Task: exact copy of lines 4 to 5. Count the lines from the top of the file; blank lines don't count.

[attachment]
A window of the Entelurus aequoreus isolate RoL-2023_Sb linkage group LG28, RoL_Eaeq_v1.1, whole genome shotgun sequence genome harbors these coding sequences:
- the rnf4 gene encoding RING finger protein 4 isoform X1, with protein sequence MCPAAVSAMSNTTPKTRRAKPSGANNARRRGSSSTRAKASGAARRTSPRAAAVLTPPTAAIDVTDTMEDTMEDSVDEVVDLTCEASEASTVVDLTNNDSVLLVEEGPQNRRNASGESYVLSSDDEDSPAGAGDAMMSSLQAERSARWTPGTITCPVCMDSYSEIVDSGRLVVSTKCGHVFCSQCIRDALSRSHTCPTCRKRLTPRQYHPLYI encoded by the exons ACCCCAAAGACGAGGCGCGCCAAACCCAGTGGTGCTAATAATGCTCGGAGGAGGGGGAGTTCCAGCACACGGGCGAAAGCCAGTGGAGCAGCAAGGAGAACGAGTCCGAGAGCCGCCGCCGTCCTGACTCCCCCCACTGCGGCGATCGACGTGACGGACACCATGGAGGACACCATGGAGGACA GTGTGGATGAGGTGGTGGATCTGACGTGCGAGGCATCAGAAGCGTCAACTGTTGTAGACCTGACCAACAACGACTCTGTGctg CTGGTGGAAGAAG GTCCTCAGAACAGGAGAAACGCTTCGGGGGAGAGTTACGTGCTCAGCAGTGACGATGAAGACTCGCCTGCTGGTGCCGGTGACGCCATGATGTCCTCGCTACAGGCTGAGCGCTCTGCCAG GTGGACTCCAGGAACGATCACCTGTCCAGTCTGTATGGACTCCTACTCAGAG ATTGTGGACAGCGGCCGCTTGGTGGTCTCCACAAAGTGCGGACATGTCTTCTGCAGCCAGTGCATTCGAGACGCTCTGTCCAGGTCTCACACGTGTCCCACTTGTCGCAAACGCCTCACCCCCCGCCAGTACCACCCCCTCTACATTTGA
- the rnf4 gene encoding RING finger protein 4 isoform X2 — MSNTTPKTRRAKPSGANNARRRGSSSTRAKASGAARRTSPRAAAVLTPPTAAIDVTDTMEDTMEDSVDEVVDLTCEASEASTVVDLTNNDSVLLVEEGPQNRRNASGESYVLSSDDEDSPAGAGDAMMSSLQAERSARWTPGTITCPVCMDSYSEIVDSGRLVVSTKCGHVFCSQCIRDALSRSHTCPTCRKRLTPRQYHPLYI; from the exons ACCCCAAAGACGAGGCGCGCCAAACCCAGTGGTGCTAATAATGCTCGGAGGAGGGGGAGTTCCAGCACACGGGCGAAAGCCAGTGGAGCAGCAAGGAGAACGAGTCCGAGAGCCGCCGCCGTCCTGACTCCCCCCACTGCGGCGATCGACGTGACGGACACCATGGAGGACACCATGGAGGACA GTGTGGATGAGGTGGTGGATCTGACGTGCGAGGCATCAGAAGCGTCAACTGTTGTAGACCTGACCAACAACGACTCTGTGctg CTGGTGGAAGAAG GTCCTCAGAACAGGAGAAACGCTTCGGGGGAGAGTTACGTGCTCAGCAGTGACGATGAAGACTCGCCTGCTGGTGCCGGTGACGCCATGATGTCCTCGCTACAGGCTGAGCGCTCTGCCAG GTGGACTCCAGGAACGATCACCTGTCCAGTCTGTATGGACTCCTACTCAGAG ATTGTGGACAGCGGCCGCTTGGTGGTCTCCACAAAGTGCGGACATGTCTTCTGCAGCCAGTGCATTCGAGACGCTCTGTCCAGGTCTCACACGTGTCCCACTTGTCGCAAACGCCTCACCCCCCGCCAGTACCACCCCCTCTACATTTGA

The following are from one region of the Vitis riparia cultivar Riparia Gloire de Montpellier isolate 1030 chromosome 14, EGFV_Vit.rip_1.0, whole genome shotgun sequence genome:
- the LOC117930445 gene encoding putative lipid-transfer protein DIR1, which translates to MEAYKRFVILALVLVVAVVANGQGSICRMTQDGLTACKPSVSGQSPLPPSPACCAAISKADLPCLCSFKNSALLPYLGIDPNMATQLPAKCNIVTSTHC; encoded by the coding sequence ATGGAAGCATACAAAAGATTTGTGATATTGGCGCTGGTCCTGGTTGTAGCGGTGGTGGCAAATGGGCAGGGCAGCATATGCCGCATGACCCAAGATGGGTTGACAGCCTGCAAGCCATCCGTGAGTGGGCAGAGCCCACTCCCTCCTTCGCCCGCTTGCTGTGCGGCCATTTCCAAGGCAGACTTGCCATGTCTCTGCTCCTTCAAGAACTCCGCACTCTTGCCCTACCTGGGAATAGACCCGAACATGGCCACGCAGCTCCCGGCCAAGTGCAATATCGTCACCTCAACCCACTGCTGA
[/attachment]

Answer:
The following are from one region of the Vitis riparia cultivar Riparia Gloire de Montpellier isolate 1030 chromosome 14, EGFV_Vit.rip_1.0, whole genome shotgun sequence genome:
- the LOC117930445 gene encoding putative lipid-transfer protein DIR1, which translates to MEAYKRFVILALVLVVAVVANGQGSICRMTQDGLTACKPSVSGQSPLPPSPACCAAISKADLPCLCSFKNSALLPYLGIDPNMATQLPAKCNIVTSTHC; encoded by the coding sequence ATGGAAGCATACAAAAGATTTGTGATATTGGCGCTGGTCCTGGTTGTAGCGGTGGTGGCAAATGGGCAGGGCAGCATATGCCGCATGACCCAAGATGGGTTGACAGCCTGCAAGCCATCCGTGAGTGGGCAGAGCCCACTCCCTCCTTCGCCCGCTTGCTGTGCGGCCATTTCCAAGGCAGACTTGCCATGTCTCTGCTCCTTCAAGAACTCCGCACTCTTGCCCTACCTGGGAATAGACCCGAACATGGCCACGCAGCTCCCGGCCAAGTGCAATATCGTCACCTCAACCCACTGCTGA